Green tea and human health
As the leaves of green tea are not fermented, it contains the most antioxidants (compared to oxidised teas). They contain a significant amount of polyphenols such as epicatechin, epicatechin gallate, epigallocatechin and catechin equivalent. The content of polyphenols varies depending on tea type. Thanks to these substances tea has positive effects – it helps prevent cancer, cardiovascular diseases, infections, caries and many other health problems.
Around 400 substances contained in tea leaves, so-called active ingredients, are known. They include particularly caffeine, polyphenols (tannins), flavanols, flavonoids, theophyline and theobromine (similar to caffeine), fats, waxes, saponines, essential oils, carotene, the C, B1, B2, B5, B10, B12, E and K vitamins, enzymes, iron compounds, potassium, fluorine, sodium, calcium, copper, nickel, zinc, trace elements and many more.
Tannins have anti-inflammatory effect, help soothe the stomach and intestines and heal airway mucosa during cold. Theophylline stimulates blood circulation and relaxes muscle spasms. Tooth decay is prevented by fluorine present in tea.
Polyphenols (tannins) are present in all genuine teas and cause their slightly bitter, astringent taste and distinct scent. After ingestion they are absorbed in organs. They are excellent antioxidants.
The origin of tea – China
China is the original kingdom of tea, which is why Chinese teas lead the offer of various types, they are perfectly processed and look great. They consist of skilfully rolled leaves, pearls and balls. Thousands of years of tea production experience are difficult to match. Although black (red) teas are produced here, they are not immensely popular in China. Plenty of green teas and also the very popular oolongs can be found there.
Green teas are abruptly dried immediately after the harvest, which prevents fermentation. This is why this tea and its infusion are not brown, but green or yellow.
For Europeans, Chinese green teas can have unusual taste and smell. The way of tea preparation and the tea/water ratio depends solely on personal taste and smell preferences. They are prepared in a kettle or zhong. Or better, as Master Lu Yu says: “Drinks made of rough tea, loose tea, tips and tea made into cakes are drunk. Someone cuts, roasts, bakes and beats tea, stores it in a jar or tin and only then pours hot water over it − this is how so-called infused tea is prepared.”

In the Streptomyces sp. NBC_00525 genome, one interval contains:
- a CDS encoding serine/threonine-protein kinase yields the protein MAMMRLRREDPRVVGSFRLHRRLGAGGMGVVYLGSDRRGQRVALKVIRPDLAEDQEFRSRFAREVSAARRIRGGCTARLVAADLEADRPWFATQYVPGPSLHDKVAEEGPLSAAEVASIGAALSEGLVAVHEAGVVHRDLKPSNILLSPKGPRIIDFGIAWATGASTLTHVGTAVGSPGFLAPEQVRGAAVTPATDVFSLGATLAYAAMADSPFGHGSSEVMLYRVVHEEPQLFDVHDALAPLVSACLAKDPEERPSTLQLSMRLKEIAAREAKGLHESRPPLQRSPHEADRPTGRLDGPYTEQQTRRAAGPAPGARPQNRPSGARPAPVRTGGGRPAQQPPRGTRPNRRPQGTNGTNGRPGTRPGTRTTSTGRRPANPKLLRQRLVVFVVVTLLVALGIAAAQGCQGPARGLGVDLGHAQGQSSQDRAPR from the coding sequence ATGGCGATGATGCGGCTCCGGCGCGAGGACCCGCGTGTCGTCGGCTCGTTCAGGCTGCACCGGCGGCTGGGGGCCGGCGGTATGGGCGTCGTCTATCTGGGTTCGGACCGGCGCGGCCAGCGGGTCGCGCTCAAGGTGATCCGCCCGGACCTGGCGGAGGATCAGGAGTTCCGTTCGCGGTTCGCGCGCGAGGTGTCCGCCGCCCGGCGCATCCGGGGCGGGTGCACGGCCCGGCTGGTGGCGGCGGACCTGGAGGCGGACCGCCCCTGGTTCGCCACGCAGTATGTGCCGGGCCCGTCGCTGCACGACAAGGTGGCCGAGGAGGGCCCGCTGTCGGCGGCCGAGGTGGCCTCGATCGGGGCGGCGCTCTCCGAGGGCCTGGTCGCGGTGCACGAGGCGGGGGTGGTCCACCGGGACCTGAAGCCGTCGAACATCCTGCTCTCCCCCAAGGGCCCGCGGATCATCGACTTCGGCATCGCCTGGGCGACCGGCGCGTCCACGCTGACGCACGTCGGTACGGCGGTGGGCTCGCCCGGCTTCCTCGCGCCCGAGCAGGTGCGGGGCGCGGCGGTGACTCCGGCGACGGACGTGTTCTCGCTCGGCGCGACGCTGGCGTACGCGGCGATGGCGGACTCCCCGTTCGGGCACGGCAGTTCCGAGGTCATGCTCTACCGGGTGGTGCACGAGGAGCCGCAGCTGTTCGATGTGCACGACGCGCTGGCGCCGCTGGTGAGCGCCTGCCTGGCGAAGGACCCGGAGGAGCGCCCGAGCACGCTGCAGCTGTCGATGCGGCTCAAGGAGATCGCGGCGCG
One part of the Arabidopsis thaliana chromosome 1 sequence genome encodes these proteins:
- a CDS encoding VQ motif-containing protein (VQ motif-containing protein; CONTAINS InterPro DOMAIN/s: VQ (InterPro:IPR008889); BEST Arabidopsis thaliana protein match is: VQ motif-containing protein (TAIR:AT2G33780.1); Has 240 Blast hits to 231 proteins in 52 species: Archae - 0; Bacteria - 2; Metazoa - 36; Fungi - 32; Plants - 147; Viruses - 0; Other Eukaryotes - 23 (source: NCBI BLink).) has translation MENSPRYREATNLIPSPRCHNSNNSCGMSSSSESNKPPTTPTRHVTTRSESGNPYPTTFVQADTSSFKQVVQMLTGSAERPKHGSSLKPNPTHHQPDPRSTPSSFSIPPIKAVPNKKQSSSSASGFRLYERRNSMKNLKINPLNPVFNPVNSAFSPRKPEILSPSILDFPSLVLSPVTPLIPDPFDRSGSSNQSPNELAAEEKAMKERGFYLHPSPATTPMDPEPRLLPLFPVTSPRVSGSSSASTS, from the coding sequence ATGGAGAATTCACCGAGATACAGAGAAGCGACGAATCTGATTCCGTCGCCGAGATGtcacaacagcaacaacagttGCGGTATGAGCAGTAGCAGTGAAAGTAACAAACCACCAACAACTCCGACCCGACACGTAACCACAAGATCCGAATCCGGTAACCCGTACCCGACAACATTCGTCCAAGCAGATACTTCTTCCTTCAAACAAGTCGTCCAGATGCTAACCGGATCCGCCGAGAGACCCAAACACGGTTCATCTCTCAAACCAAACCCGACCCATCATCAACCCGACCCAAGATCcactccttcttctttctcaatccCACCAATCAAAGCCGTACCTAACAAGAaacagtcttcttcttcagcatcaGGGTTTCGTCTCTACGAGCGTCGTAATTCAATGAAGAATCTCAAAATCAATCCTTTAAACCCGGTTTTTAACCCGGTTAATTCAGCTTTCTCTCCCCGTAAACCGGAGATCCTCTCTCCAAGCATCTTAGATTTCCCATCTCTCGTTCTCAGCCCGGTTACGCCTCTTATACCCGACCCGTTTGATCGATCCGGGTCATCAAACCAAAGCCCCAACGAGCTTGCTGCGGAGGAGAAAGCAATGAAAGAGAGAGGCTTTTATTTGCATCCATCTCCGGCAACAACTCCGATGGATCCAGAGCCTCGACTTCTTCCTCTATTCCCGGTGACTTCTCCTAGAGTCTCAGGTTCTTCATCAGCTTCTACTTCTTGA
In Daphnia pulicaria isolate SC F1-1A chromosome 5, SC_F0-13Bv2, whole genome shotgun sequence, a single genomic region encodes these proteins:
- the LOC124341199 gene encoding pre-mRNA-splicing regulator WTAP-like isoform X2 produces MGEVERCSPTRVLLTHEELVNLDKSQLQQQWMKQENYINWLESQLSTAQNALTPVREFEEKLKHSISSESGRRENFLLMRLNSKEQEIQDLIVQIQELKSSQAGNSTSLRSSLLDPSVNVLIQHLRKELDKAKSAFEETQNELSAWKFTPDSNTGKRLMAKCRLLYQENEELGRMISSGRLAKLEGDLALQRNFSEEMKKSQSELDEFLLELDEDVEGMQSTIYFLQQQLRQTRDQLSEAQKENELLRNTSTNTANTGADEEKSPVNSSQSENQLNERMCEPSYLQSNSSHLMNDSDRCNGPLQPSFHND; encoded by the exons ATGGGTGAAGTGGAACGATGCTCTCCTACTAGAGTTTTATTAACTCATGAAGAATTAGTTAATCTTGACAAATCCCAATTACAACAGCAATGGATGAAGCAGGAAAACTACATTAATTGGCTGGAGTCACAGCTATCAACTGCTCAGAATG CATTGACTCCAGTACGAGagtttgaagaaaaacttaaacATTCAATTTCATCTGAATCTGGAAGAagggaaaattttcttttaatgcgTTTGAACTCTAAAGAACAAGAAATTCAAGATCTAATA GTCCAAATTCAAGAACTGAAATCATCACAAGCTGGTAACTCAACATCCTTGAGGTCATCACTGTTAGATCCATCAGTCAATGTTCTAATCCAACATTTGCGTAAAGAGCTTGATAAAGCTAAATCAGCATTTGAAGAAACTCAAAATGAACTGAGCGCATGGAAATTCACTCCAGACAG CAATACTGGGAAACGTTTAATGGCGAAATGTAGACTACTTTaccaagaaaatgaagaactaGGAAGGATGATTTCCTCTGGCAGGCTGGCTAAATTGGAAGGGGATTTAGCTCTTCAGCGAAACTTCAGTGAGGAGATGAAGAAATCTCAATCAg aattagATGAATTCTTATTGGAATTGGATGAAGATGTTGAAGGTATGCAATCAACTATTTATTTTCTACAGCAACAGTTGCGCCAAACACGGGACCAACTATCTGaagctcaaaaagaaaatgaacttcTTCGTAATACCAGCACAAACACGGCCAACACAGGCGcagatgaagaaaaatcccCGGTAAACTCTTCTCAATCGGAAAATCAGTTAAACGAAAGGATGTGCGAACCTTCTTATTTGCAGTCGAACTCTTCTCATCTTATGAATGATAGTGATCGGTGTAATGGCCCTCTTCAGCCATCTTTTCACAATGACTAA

Usually there is the rule that the greener the infusion, the better the tea.
Depending on the type of processing, teas are divided into the following types:
- longitudinally rolled
- transversely rolled
- little formed (natural) leaves
The Chinese became such popular tea producers that they were invited to Japan and Taiwan. Today, green tea has become very trendy globally, which is why a multitude of types and price levels are available in specialised shops and tearooms.
Among the most famous Chinese green teas are Zhu-cha (“Gunpowder” in Europe), Long Jing, Bi-Luo-Chun, Meng-Ting and the popular Chun-Mei.
So-called white teas are made by mere withering without rolling. Leaves are left to ferment slightly and thoroughly dried. The famous Bai-Mu-Dan tea is made from unopened leaf buds with silvery-white hairs. Another famed white tea is Shoumei.